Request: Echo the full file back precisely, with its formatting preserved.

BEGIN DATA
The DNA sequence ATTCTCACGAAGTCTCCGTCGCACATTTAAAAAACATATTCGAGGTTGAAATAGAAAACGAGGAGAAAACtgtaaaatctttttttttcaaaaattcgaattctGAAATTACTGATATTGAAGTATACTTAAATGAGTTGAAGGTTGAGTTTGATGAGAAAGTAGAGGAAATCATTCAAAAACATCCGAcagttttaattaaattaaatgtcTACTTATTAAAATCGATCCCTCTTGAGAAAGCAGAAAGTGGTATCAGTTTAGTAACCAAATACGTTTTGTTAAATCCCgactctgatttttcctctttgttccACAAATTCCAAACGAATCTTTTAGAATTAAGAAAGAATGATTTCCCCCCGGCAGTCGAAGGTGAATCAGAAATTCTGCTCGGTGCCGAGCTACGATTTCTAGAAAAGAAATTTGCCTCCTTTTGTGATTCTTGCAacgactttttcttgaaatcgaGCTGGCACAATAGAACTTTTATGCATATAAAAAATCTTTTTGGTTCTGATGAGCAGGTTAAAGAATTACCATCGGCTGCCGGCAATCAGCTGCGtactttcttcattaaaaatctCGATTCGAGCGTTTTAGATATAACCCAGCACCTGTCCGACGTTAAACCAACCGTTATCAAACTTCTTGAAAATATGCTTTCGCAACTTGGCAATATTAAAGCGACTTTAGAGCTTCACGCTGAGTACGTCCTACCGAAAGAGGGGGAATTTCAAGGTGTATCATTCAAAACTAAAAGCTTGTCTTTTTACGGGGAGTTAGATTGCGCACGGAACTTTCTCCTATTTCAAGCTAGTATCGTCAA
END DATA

The DNA sequence ATTCTCACGAAGTCTCCGTCGCACATTTAAAAAACATATTCGAGGTTGAAATAGAAAACGAGGAGAAAACtgtaaaatctttttttttcaaaaattcgaattctGAAATTACTGATATTGAAGTATACTTAAATGAGTTGAAGGTTGAGTTTGATGAGAAAGTAGAGGAAATCATTCAAAAACATCCGAcagttttaattaaattaaatgtcTACTTATTAAAATCGATCCCTCTTGAGAAAGCAGAAAGTGGTATCAGTTTAGTAACCAAATACGTTTTGTTAAATCCCgactctgatttttcctctttgttccACAAATTCCAAACGAATCTTTTAGAATTAAGAAAGAATGATTTCCCCCCGGCAGTCGAAGGTGAATCAGAAATTCTGCTCGGTGCCGAGCTACGATTTCTAGAAAAGAAATTTGCCTCCTTTTGTGATTCTTGCAacgactttttcttgaaatcgaGCTGGCACAATAGAACTTTTATGCATATAAAAAATCTTTTTGGTTCTGATGAGCAGGTTAAAGAATTACCATCGGCTGCCGGCAATCAGCTGCGtactttcttcattaaaaatctCGATTCGAGCGTTTTAGATATAACCCAGCACCTGTCCGACGTTAAACCAACCGTTATCAAACTTCTTGAAAATATGCTTTCGCAACTTGGCAATATTAAAGCGACTTTAGAGCTTCACGCTGAGTACGTCCTACCGAAAGAGGGGGAATTTCAAGGTGTATCATTCAAAACTAAAAGCTTGTCTTTTTACGGGGAGTTAGATTGCGCACGGAACTTTCTCCTATTTCAAGCTAGTATCGTCAA